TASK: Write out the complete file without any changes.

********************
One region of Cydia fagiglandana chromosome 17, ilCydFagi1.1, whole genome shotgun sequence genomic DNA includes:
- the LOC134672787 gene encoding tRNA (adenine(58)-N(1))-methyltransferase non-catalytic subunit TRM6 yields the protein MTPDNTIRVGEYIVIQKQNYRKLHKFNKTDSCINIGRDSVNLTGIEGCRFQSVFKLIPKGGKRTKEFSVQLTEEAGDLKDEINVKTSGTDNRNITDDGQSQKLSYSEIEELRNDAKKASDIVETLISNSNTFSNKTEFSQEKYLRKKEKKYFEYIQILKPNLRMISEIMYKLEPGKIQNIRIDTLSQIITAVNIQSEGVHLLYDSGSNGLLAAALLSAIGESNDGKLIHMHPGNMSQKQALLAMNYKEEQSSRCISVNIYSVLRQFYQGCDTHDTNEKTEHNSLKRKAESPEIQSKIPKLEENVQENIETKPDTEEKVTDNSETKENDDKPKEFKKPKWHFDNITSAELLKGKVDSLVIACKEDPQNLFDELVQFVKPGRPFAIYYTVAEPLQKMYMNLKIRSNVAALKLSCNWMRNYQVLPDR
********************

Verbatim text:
One region of Cydia fagiglandana chromosome 17, ilCydFagi1.1, whole genome shotgun sequence genomic DNA includes:
- the LOC134672787 gene encoding tRNA (adenine(58)-N(1))-methyltransferase non-catalytic subunit TRM6 yields the protein MTPDNTIRVGEYIVIQKQNYRKLHKFNKTDSCINIGRDSVNLTGIEGCRFQSVFKLIPKGGKRTKEFSVQLTEEAGDLKDEINVKTSGTDNRNITDDGQSQKLSYSEIEELRNDAKKASDIVETLISNSNTFSNKTEFSQEKYLRKKEKKYFEYIQILKPNLRMISEIMYKLEPGKIQNIRIDTLSQIITAVNIQSEGVHLLYDSGSNGLLAAALLSAIGESNDGKLIHMHPGNMSQKQALLAMNYKEEQSSRCISVNIYSVLRQFYQGCDTHDTNEKTEHNSLKRKAESPEIQSKIPKLEENVQENIETKPDTEEKVTDNSETKENDDKPKEFKKPKWHFDNITSAELLKGKVDSLVIACKEDPQNLFDELVQFVKPGRPFAIYYTVAEPLQKMYMNLKIRSNVAALKLSCNWMRNYQVLPDR